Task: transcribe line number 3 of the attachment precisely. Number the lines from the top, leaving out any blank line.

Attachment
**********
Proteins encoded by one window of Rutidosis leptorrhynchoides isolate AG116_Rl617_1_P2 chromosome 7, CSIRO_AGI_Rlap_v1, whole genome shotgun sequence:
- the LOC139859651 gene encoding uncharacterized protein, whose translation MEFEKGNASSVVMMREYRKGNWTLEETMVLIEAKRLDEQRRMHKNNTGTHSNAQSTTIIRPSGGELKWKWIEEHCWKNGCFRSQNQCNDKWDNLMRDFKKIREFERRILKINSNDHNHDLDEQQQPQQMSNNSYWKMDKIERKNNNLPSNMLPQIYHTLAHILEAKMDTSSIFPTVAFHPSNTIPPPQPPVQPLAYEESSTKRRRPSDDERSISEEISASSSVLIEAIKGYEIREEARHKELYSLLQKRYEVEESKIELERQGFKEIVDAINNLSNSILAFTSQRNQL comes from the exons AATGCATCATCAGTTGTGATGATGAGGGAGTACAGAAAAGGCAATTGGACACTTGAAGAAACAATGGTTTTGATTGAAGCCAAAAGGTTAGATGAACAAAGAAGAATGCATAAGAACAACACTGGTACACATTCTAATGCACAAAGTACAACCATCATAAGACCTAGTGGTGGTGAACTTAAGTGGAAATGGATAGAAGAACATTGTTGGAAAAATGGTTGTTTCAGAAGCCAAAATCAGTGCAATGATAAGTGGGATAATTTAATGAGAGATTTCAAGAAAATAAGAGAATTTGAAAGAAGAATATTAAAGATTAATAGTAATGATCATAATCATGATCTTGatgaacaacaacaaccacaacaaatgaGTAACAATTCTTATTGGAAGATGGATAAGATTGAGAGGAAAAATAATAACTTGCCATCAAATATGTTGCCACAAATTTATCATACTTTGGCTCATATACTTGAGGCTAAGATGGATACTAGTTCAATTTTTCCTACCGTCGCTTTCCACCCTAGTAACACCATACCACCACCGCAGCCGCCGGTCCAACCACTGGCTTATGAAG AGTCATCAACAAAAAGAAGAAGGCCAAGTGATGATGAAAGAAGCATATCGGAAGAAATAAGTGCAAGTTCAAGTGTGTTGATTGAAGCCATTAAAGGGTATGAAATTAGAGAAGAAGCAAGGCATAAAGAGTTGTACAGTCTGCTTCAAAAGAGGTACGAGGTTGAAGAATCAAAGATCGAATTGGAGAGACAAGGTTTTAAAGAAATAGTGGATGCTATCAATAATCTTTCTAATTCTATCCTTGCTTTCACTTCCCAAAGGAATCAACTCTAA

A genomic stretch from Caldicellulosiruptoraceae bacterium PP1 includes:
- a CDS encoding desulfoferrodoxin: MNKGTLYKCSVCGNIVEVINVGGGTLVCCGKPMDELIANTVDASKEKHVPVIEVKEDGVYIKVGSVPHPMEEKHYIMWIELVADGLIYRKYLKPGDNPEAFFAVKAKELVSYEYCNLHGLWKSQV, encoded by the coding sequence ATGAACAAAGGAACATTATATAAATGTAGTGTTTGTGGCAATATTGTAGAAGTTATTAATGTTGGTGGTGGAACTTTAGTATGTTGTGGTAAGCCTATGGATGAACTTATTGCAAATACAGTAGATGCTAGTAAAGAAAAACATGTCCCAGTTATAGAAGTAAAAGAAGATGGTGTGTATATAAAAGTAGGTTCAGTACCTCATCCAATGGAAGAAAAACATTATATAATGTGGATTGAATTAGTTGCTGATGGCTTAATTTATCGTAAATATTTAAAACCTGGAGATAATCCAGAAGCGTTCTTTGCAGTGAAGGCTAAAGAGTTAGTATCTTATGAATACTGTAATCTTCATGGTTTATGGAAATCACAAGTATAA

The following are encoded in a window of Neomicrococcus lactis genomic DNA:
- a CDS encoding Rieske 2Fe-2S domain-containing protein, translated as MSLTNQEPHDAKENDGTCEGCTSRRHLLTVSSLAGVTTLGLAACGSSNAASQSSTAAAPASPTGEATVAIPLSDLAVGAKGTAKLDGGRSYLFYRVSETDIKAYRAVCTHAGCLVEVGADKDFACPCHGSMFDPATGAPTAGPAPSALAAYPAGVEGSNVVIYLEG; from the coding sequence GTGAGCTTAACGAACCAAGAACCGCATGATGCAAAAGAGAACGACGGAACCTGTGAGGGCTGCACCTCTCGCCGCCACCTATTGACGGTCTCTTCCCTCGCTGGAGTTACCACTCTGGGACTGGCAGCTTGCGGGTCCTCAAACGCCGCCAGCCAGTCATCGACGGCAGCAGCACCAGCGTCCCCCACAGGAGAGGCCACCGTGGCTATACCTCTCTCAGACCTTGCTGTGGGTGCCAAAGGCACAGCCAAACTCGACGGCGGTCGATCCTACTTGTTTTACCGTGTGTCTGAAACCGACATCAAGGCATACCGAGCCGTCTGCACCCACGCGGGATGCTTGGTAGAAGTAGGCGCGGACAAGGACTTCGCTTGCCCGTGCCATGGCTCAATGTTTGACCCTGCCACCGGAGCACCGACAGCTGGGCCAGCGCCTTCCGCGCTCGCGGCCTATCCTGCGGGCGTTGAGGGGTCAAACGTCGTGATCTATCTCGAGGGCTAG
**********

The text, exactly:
A genomic stretch from Caldicellulosiruptoraceae bacterium PP1 includes: